My sister and I put together a book of old and new photos, in an attempt to trigger memories, especially of mom, when he doesn’t seem to recognize her. We scanned the old pics and created a book through SnapFish (which is a great way to consolidate vacation pictures, too). He didn’t quite understand the concept, at first, as he kept running his hand over the pages expecting the photos to be somehow attached to the surface. He seemed to remember most of the photos with the exception of one on the page we set up displaying some of the cars he owned over the years. He had an accident with one, decades ago, and the pic portrayed the wrecked front end of the car. He insisted he did not ever have an accident like that and rebuffed our memories of it. (Subject was dropped!)

We featured a picture of them in 1947, the year they were married, on the first page, then ended the book with a picture in 1997 at their 50th anniversary.

Looking back, we probably should have given him the photo book at home, without all the noise and hoopla at the restaurant. It was quite noisy and I think he was overstimulated by it all. Afterwards, when everyone was leaving and wishing him a happy birthday, he said he didn’t know why everyone was wishing him a happy birthday. Sometimes, I think these celebrations are for the benefit of those around the celebrant, especially when the birthday boy forgets it’s actually his day to shine.

How to Not Take It Personally

This is good advice for those who cannot help but take personally the words of their spouse or family member. It’s easy to say “Just let it go”, but not so easy when you are the target of the verbal abuse.

By Paula Spencer Scott,  Caring.com senior editor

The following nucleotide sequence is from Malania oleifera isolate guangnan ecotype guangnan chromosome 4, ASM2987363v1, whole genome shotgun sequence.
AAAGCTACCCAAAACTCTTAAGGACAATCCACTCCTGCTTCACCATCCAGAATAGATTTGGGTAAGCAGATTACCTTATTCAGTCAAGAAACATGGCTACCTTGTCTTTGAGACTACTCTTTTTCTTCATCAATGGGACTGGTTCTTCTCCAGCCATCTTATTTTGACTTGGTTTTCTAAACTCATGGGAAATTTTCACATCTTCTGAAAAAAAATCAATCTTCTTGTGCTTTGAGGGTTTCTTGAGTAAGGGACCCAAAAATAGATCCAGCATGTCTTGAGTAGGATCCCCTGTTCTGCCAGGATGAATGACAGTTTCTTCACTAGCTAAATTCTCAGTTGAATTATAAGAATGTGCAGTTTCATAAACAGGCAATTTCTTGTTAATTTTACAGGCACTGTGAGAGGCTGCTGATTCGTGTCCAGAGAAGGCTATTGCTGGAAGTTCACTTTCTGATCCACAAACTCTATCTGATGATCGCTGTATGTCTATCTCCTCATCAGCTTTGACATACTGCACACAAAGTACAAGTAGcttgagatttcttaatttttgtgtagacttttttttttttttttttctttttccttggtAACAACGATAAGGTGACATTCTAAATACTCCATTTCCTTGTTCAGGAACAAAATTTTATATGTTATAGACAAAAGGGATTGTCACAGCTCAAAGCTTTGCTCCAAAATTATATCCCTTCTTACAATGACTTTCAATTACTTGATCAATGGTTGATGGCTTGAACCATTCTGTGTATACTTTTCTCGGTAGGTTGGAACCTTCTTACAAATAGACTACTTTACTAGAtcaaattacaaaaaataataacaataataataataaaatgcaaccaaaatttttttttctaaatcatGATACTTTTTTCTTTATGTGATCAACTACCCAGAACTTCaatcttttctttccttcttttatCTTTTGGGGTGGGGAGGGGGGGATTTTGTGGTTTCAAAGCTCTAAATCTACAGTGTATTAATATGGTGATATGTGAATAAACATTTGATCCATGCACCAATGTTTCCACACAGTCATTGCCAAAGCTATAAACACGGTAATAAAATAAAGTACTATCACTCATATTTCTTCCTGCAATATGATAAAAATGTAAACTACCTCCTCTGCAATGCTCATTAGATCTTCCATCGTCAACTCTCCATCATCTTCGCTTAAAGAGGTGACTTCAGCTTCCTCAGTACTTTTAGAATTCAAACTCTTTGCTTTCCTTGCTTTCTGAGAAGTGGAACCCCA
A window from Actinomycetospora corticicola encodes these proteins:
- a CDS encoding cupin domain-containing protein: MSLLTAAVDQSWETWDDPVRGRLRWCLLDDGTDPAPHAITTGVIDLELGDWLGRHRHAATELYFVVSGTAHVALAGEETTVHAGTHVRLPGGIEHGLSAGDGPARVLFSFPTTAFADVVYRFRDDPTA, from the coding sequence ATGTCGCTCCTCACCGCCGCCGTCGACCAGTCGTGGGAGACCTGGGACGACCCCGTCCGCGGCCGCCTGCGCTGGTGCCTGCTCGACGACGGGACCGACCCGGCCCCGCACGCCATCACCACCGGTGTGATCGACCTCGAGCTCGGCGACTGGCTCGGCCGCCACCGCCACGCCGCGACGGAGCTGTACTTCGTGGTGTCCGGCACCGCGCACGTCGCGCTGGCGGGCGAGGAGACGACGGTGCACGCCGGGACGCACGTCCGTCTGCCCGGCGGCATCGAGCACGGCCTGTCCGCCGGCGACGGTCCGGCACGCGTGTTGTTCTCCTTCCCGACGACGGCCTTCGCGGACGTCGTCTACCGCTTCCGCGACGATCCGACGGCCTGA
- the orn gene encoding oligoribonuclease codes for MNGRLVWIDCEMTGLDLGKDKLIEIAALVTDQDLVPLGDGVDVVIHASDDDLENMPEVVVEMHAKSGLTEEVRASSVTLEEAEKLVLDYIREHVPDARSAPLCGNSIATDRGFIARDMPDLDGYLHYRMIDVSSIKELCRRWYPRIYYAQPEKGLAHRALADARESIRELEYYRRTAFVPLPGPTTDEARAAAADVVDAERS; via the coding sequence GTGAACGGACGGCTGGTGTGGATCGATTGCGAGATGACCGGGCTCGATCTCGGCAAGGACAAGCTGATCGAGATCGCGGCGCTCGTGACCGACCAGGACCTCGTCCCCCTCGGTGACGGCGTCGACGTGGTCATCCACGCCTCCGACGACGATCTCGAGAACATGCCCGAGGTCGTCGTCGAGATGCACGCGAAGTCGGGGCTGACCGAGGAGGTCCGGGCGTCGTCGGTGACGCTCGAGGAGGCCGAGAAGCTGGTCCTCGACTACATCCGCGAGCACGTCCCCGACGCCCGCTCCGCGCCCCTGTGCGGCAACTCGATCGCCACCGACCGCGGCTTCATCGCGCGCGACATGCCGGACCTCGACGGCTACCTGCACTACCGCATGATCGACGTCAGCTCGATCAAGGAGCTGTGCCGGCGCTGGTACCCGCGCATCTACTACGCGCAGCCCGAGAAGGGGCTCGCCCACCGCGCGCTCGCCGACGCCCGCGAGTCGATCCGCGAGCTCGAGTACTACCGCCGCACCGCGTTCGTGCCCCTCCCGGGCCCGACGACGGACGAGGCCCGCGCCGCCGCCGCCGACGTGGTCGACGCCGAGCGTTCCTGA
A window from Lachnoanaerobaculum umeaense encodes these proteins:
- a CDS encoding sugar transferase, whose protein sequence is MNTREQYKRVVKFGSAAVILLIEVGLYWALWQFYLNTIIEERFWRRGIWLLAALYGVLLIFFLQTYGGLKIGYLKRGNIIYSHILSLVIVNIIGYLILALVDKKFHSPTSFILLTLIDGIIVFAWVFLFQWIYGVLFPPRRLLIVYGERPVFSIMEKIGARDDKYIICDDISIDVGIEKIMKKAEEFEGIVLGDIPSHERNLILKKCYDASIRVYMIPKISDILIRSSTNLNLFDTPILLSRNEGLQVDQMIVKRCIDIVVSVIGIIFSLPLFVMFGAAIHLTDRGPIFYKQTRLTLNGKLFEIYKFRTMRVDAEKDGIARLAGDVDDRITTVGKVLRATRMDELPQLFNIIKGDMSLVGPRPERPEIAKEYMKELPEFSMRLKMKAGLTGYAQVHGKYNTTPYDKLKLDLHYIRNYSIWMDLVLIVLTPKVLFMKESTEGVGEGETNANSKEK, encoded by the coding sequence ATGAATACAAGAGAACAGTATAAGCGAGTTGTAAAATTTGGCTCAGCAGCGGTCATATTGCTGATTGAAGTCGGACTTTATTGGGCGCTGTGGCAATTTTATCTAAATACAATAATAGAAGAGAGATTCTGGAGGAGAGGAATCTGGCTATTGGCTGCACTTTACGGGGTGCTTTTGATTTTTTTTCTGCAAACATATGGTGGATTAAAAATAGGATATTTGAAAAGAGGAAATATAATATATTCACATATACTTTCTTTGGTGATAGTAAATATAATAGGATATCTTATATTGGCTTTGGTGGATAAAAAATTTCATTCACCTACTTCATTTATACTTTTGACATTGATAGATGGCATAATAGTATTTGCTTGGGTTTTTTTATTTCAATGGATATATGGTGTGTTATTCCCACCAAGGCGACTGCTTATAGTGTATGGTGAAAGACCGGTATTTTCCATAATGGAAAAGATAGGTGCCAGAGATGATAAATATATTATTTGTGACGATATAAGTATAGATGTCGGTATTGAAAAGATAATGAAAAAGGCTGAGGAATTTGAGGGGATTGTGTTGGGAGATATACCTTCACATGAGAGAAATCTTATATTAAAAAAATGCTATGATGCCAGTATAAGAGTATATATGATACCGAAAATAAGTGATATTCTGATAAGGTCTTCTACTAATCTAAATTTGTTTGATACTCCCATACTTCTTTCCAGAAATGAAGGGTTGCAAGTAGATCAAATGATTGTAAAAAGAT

There’s a tricky underbelly to caregivers’ intense relationship with their care receivers: A can’t-always-help-it tendency to take situations too personally.

Why? Caring.com senior medical editor Ken Robbins, a geriatric psychiatrist, explains that caregivers tend to be a special personality type: Big-hearted, sensitive, responsible, well intentioned…people who are motivated by and take deep satisfaction in doing right by their loved one…and people who, when unpleasant things happen, therefore, are prone to blame themselves, even for situations beyond their control or irrelevant to what they say or do, or fail to say or do.

Consider these six situations:

When your loved one is gruff and cranky
Even when cross behaviors are directed straight at you, you’re not usually the
underlying reason. More likely the outbursts are your loved one’s expression of
anger at the disease and the situation. For someone with even mild dementia,
outbursts reflect disease changes at work. You’re just the easy target.

When your loved one with dementia doesn’t recognize you It’s not because you’re no longer important to him or her. It’s not because you’ve failed to “imprint yourself” on him or her forever through the quality of your care. Failing to recognize friends and family, even primary caregivers, is an effect of the disease.

When your loved one vexes you with annoying behaviors (asking the same question over and over, leaving disrespectful messes, moving so slowly) Remember how the person “used to be.” In that context, it’s easier to see that illness, not an intention to be hurtful to you, can usually explain irritating actions.